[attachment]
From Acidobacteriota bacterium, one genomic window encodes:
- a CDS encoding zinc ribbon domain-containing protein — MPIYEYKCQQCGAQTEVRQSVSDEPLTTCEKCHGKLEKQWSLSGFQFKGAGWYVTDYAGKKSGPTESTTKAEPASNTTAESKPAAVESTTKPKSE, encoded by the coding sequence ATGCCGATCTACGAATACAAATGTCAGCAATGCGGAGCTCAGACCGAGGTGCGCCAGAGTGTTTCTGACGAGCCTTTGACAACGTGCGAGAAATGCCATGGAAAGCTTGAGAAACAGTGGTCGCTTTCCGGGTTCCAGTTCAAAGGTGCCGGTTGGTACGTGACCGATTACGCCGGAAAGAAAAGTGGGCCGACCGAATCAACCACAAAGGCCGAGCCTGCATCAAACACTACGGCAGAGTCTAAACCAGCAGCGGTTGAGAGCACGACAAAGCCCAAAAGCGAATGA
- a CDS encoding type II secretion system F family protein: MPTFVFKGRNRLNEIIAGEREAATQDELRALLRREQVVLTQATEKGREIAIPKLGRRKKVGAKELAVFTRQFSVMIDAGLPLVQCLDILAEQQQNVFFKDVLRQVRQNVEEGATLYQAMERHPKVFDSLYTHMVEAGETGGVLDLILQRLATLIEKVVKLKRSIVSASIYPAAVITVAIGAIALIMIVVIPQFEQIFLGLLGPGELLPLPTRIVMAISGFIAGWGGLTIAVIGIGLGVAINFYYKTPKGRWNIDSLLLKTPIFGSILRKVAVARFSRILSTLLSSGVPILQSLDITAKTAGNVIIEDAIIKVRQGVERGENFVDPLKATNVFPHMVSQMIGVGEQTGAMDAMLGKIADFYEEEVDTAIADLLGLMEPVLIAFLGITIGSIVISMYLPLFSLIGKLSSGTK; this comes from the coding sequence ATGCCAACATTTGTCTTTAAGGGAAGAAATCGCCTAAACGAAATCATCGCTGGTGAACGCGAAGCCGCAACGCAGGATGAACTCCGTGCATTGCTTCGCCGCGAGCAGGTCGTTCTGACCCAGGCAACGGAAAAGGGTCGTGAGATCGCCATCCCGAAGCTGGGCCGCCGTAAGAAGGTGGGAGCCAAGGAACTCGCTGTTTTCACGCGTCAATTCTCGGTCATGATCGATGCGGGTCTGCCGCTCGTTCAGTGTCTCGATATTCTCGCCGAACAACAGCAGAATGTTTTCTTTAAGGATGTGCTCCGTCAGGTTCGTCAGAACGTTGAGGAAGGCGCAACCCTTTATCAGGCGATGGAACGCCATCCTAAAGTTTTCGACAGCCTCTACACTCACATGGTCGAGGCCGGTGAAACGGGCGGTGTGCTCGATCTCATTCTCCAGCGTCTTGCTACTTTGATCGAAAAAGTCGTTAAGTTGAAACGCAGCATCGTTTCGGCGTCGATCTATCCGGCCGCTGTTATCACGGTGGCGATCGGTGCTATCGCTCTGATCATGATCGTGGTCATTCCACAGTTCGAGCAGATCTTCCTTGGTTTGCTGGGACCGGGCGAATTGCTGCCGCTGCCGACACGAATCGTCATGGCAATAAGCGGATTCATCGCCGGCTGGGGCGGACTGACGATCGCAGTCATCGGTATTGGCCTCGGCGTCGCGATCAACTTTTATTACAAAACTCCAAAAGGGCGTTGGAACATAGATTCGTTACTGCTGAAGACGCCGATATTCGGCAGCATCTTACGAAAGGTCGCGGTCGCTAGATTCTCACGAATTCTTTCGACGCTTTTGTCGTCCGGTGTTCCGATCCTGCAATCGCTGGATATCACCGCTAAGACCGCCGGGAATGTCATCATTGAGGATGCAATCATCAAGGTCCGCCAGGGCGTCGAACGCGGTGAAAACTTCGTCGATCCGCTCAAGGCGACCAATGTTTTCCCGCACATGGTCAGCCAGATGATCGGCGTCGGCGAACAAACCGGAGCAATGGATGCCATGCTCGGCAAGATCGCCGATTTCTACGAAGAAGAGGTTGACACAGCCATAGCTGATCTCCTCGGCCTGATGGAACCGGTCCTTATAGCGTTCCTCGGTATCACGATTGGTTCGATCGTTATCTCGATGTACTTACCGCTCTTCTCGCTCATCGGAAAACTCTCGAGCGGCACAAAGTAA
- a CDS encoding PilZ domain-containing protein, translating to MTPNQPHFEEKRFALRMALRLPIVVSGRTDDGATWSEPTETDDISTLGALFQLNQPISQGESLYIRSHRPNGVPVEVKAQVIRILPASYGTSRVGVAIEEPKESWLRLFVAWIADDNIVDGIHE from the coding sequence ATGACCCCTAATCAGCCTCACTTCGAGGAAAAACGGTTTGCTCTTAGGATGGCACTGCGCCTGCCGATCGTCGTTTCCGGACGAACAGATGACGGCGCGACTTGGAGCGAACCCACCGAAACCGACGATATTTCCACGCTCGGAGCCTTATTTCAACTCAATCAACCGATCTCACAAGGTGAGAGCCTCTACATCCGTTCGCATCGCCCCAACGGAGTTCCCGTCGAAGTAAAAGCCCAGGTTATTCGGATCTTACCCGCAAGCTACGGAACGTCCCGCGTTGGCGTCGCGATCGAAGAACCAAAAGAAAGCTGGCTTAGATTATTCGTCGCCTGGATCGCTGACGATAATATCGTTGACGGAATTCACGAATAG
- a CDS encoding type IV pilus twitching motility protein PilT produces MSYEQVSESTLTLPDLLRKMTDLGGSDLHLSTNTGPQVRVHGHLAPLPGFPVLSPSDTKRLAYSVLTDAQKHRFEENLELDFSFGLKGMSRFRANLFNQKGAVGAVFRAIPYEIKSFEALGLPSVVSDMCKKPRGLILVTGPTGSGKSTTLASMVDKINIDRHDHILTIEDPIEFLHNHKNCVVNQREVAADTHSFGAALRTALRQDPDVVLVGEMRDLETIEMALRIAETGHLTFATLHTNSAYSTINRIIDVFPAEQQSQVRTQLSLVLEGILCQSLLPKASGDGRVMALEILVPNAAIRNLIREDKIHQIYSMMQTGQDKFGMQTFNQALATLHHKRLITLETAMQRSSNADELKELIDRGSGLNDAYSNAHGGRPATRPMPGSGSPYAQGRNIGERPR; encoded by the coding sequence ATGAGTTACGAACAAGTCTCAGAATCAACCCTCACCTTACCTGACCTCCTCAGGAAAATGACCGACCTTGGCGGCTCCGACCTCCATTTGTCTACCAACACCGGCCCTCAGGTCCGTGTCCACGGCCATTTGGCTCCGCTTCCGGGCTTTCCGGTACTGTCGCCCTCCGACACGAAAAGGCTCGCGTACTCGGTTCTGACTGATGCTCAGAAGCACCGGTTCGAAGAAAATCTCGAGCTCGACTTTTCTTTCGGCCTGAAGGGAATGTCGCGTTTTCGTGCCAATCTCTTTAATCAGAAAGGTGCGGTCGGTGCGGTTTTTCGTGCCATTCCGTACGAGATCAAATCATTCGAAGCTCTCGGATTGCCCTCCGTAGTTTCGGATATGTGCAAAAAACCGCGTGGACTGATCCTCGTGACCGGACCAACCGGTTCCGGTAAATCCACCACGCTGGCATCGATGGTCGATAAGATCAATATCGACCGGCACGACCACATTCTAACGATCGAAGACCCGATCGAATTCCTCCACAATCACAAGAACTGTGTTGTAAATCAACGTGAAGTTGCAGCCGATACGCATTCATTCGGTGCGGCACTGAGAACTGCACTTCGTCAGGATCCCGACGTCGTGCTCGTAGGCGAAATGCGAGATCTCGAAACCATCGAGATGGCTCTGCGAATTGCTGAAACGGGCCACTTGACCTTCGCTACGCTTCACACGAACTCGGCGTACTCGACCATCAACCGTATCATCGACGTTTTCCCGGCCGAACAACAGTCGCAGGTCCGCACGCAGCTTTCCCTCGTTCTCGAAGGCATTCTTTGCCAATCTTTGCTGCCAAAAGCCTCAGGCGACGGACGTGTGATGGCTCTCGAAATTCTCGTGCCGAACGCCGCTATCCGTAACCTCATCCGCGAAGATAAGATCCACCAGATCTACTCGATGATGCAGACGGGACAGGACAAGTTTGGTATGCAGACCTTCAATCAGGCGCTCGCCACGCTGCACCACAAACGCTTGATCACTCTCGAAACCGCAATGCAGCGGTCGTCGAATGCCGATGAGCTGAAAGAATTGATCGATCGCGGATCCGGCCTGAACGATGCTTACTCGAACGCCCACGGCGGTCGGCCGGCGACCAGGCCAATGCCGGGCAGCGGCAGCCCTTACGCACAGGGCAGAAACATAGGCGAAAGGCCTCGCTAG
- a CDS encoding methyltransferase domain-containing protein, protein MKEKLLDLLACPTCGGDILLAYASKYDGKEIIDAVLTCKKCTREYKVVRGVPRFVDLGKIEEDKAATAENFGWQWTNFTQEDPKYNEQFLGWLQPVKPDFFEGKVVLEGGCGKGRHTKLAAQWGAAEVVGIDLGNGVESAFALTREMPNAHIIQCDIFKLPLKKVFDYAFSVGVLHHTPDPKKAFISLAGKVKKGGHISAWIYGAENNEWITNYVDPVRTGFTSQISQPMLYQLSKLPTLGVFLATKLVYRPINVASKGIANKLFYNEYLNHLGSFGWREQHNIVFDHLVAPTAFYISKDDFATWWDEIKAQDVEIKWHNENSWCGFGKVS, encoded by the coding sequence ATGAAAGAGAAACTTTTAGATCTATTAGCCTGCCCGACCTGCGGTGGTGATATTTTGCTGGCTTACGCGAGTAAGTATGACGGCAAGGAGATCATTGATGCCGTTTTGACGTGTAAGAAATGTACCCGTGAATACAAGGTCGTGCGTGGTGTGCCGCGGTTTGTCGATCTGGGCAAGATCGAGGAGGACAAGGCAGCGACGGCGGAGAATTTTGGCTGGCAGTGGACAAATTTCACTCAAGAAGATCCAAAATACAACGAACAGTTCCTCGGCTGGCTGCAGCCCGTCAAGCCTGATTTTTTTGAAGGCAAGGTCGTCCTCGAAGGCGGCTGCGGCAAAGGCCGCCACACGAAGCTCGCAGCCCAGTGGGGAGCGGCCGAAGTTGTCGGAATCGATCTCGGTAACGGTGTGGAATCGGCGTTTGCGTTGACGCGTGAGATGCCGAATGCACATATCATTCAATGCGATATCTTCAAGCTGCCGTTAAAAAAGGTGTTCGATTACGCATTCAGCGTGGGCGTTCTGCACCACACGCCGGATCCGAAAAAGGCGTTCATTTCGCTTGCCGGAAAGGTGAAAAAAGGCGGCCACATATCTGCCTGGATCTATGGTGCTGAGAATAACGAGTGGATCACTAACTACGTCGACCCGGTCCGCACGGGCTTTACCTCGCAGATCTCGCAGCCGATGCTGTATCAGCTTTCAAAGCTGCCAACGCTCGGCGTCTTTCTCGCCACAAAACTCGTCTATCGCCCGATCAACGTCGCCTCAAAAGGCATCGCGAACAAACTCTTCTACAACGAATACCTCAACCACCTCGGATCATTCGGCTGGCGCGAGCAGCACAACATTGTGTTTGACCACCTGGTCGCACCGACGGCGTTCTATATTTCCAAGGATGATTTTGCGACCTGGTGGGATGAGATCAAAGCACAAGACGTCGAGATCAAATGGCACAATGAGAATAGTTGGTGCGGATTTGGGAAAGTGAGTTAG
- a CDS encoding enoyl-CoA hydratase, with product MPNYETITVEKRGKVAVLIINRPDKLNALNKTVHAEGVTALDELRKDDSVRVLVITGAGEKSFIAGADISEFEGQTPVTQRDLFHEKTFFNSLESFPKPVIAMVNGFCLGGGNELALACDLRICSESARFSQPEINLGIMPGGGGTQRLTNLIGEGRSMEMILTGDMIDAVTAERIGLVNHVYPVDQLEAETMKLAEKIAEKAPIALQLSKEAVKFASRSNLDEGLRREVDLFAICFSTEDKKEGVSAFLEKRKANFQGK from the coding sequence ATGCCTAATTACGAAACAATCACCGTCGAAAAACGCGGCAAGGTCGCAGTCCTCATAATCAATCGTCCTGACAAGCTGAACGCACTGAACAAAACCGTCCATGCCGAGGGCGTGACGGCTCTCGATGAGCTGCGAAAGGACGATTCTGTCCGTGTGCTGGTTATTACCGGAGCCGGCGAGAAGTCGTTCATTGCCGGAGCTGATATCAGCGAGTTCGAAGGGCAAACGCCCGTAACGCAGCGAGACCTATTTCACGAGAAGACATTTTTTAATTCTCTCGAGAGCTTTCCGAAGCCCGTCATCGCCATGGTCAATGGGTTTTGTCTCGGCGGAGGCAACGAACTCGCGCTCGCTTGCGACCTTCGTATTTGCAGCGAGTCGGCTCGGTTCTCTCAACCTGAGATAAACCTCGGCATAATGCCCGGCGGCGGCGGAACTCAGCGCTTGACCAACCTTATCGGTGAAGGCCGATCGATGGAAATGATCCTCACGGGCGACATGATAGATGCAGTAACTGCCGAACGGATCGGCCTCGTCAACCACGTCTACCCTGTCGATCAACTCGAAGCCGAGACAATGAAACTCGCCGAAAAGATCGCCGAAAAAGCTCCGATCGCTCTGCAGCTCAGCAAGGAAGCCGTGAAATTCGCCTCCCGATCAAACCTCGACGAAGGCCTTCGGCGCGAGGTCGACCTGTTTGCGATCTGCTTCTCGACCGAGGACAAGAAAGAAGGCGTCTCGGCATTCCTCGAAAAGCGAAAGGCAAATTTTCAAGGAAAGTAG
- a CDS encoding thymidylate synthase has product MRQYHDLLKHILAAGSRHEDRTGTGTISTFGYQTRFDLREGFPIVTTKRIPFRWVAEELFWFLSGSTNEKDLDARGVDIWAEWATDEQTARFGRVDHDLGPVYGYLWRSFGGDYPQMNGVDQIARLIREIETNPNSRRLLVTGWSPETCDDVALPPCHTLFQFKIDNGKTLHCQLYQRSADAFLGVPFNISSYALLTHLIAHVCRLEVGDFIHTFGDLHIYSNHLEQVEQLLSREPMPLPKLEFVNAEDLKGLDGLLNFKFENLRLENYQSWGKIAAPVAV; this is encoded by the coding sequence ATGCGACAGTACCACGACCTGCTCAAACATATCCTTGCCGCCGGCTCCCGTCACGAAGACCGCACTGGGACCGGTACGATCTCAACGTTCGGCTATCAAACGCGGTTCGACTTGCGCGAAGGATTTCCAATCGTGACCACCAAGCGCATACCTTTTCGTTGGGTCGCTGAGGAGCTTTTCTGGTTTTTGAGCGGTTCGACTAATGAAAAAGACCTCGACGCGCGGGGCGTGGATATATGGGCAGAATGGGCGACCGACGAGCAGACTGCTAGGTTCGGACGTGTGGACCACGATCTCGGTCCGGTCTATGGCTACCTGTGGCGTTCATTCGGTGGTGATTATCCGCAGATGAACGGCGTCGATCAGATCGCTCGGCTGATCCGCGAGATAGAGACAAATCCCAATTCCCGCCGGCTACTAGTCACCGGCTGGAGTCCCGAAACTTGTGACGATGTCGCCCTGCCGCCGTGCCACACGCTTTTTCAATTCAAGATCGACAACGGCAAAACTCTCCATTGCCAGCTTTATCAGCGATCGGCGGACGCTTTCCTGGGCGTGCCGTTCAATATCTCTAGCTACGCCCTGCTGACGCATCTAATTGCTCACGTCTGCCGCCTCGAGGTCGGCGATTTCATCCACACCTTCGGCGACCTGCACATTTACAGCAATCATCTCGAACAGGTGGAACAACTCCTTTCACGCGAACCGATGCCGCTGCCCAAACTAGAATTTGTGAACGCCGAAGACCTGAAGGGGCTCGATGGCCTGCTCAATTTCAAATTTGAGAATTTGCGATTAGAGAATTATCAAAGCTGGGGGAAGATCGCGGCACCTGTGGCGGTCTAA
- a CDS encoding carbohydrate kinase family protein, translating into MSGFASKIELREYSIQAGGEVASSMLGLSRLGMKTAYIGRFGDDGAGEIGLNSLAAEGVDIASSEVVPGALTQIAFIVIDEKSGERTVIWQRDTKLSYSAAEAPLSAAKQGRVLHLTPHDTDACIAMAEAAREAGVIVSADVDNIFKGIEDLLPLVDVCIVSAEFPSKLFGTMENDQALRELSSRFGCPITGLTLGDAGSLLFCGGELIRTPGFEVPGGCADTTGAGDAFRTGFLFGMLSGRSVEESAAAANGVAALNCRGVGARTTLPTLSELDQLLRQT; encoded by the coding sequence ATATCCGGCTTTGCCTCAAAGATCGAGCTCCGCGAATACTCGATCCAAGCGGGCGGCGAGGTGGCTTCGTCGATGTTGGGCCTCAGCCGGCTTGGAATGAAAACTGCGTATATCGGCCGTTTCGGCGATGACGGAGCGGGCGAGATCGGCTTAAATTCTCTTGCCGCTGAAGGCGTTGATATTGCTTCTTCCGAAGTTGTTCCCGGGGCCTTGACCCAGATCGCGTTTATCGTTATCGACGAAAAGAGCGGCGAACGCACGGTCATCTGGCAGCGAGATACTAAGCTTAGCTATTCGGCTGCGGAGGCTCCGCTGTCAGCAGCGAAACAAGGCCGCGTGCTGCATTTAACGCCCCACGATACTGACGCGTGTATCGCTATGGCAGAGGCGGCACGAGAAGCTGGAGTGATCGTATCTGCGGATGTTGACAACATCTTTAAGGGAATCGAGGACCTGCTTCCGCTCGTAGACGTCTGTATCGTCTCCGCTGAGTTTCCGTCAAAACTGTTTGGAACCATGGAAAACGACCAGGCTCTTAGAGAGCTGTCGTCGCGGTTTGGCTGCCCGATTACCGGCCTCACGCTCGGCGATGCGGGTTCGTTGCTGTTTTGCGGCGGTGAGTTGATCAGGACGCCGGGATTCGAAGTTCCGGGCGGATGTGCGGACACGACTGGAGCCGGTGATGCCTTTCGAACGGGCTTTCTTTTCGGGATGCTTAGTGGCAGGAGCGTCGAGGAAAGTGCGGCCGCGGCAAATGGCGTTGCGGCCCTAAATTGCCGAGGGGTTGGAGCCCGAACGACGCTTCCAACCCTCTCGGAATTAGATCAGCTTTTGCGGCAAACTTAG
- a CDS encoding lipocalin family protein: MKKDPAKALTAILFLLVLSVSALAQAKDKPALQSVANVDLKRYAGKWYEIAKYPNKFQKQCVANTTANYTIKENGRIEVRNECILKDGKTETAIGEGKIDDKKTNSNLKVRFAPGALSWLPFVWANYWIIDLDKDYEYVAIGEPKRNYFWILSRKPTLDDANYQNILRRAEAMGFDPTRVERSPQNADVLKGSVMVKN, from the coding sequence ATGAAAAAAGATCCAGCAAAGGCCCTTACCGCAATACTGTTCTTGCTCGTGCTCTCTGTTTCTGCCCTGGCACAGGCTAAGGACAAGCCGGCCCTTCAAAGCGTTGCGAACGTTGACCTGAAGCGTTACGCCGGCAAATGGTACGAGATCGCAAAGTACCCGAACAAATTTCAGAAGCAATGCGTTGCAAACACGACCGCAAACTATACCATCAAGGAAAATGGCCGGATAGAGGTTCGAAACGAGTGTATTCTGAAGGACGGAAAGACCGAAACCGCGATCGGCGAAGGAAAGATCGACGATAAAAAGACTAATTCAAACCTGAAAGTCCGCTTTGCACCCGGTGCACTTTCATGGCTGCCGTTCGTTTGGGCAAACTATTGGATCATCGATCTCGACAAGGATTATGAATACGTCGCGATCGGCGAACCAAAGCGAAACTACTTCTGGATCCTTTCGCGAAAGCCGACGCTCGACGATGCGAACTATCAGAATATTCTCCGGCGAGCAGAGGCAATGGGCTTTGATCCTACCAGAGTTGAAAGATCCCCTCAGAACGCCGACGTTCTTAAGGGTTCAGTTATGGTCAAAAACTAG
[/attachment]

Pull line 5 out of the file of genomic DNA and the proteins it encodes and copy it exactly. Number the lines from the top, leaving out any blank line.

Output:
- a CDS encoding type IV pilus twitching motility protein PilT produces MSYEQVSESTLTLPDLLRKMTDLGGSDLHLSTNTGPQVRVHGHLAPLPGFPVLSPSDTKRLAYSVLTDAQKHRFEENLELDFSFGLKGMSRFRANLFNQKGAVGAVFRAIPYEIKSFEALGLPSVVSDMCKKPRGLILVTGPTGSGKSTTLASMVDKINIDRHDHILTIEDPIEFLHNHKNCVVNQREVAADTHSFGAALRTALRQDPDVVLVGEMRDLETIEMALRIAETGHLTFATLHTNSAYSTINRIIDVFPAEQQSQVRTQLSLVLEGILCQSLLPKASGDGRVMALEILVPNAAIRNLIREDKIHQIYSMMQTGQDKFGMQTFNQALATLHHKRLITLETAMQRSSNADELKELIDRGSGLNDAYSNAHGGRPATRPMPGSGSPYAQGRNIGERPR; encoded by the coding sequence ATGAGTTACGAACAAGTCTCAGAATCAACCCTCACCTTACCTGACCTCCTCAGGAAAATGACCGACCTTGGCGGCTCCGACCTCCATTTGTCTACCAACACCGGCCCTCAGGTCCGTGTCCACGGCCATTTGGCTCCGCTTCCGGGCTTTCCGGTACTGTCGCCCTCCGACACGAAAAGGCTCGCGTACTCGGTTCTGACTGATGCTCAGAAGCACCGGTTCGAAGAAAATCTCGAGCTCGACTTTTCTTTCGGCCTGAAGGGAATGTCGCGTTTTCGTGCCAATCTCTTTAATCAGAAAGGTGCGGTCGGTGCGGTTTTTCGTGCCATTCCGTACGAGATCAAATCATTCGAAGCTCTCGGATTGCCCTCCGTAGTTTCGGATATGTGCAAAAAACCGCGTGGACTGATCCTCGTGACCGGACCAACCGGTTCCGGTAAATCCACCACGCTGGCATCGATGGTCGATAAGATCAATATCGACCGGCACGACCACATTCTAACGATCGAAGACCCGATCGAATTCCTCCACAATCACAAGAACTGTGTTGTAAATCAACGTGAAGTTGCAGCCGATACGCATTCATTCGGTGCGGCACTGAGAACTGCACTTCGTCAGGATCCCGACGTCGTGCTCGTAGGCGAAATGCGAGATCTCGAAACCATCGAGATGGCTCTGCGAATTGCTGAAACGGGCCACTTGACCTTCGCTACGCTTCACACGAACTCGGCGTACTCGACCATCAACCGTATCATCGACGTTTTCCCGGCCGAACAACAGTCGCAGGTCCGCACGCAGCTTTCCCTCGTTCTCGAAGGCATTCTTTGCCAATCTTTGCTGCCAAAAGCCTCAGGCGACGGACGTGTGATGGCTCTCGAAATTCTCGTGCCGAACGCCGCTATCCGTAACCTCATCCGCGAAGATAAGATCCACCAGATCTACTCGATGATGCAGACGGGACAGGACAAGTTTGGTATGCAGACCTTCAATCAGGCGCTCGCCACGCTGCACCACAAACGCTTGATCACTCTCGAAACCGCAATGCAGCGGTCGTCGAATGCCGATGAGCTGAAAGAATTGATCGATCGCGGATCCGGCCTGAACGATGCTTACTCGAACGCCCACGGCGGTCGGCCGGCGACCAGGCCAATGCCGGGCAGCGGCAGCCCTTACGCACAGGGCAGAAACATAGGCGAAAGGCCTCGCTAG